French economy avoids contraction
France's economy unexpectedly avoided its first quarterly contraction in more than three years as both companies and government increased spending.
Gross domestic product was unchanged in the second quarter from the first, national statistics office Insee in Paris said today.
Economists had forecast a 0.1 per cent decline but GDP rose 0.3 per cent from a year earlier.
The figures offer some respite to president Francois Hollande as he seeks to cut France's budget deficit in the face of recessions in neighbouring Italy and Spain.
France's three- year economic expansion has set it apart from its southern neighbours, where Europe's sovereign debt crisis has driven up borrowing costs.
In Germany, GDP rose 0.3 per cent in the second quarter from the first, a report showed today.
"Investment by non-financial corporations is recovering after having dropped at the beginning of the year," Insee said. "In the public sector, investment is rising, returning to normal after being hurt by harsh weather in the first quarter."
Gross fixed capital formation rose 0.6 per cent in the second quarter from the first, when it dropped 0.8 per cent, today's data showed.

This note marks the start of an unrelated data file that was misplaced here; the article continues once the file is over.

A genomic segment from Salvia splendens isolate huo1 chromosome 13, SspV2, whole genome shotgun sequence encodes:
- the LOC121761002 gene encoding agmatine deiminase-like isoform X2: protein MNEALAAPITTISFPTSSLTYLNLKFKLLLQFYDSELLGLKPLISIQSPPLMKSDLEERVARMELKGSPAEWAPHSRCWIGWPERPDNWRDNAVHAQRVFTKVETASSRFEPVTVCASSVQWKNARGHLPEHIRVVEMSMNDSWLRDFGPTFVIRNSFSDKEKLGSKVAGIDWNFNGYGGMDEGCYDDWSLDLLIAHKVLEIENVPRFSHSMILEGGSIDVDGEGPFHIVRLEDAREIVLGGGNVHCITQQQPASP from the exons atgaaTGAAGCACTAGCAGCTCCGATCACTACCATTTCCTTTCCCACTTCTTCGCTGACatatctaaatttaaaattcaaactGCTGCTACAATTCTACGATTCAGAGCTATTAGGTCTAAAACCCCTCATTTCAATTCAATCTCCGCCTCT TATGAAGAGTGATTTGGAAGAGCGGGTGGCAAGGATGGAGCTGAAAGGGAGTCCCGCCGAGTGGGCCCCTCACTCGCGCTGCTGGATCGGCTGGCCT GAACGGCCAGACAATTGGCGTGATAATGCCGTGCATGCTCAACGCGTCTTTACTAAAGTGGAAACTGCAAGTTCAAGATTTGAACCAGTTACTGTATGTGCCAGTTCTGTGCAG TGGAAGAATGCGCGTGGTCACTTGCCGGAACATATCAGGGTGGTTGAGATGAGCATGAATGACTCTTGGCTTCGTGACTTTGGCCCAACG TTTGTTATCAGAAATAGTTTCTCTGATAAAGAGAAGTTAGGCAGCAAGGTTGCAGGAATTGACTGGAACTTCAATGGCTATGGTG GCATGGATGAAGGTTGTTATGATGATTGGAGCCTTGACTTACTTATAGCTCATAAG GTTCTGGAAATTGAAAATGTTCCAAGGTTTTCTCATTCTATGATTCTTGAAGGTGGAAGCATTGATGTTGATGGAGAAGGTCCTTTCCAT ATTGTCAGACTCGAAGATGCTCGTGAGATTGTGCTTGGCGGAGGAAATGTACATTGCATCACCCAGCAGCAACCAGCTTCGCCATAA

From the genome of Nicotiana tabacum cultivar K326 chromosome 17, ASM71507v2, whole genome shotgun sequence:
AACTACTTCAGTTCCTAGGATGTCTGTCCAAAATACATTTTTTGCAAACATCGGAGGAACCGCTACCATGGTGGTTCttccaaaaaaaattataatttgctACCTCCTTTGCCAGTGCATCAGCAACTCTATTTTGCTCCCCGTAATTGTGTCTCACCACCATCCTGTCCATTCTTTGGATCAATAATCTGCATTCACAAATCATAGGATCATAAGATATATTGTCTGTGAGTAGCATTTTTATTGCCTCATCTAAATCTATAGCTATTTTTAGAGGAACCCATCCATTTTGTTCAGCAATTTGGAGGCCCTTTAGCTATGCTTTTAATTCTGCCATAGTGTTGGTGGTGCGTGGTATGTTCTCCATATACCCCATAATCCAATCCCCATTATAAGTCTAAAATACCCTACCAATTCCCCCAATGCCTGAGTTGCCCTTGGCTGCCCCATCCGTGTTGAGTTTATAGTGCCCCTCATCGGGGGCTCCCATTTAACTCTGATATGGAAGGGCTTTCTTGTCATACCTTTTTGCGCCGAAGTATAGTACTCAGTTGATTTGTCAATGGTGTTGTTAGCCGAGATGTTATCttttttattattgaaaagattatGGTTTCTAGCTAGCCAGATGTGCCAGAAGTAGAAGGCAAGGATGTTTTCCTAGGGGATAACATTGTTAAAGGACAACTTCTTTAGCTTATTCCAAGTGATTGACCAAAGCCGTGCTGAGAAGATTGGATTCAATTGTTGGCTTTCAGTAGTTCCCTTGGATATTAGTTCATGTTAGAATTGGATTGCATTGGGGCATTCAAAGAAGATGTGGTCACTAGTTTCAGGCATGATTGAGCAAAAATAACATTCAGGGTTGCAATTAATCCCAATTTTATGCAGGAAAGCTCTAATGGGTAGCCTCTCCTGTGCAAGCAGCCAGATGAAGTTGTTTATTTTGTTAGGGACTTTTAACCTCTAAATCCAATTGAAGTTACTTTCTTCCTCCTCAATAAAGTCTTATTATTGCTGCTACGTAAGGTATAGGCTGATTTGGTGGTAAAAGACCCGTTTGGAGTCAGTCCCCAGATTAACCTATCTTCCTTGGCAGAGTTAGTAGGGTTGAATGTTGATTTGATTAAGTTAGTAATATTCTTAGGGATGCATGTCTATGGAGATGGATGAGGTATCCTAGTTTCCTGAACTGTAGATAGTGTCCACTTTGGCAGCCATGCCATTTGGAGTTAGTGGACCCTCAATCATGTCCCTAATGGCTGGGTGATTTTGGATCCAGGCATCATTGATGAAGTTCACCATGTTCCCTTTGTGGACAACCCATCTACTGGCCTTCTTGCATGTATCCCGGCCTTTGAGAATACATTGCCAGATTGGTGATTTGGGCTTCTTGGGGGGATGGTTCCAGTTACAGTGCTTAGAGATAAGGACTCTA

Public sector expenditure advanced 0.5 per cent and exports increased 0.2 per cent from the previous three months. Imports jumped 1.8 per cent in the second quarter. French household spending fell 0.2 percent.
"Consumer spending fell back slightly," Insee said. "This is notably about a decline in purchases of textiles and leather goods, though spending on services also declined, mainly on housing and restaurants."
French finance minister Pierre Moscovici said that the prospects for growth in the third and fourth quarter are "more positive" than they were in the first half of the year.
Mr Moscovici said the government is maintaining its forecast for Europe's second-largest economy to expand 0.3 per cent this year and 1.2 per cent in 2013.
"France isn't in a recession when many of its partners are," he said today on Europe 1 radio. "We're working very hard to generate a return to growth."
Mr Moscovici also said that he has asked for a report on gasoline prices to be delivered by August 28th and that he will meet with retailers and refiners to discuss price transparency after that.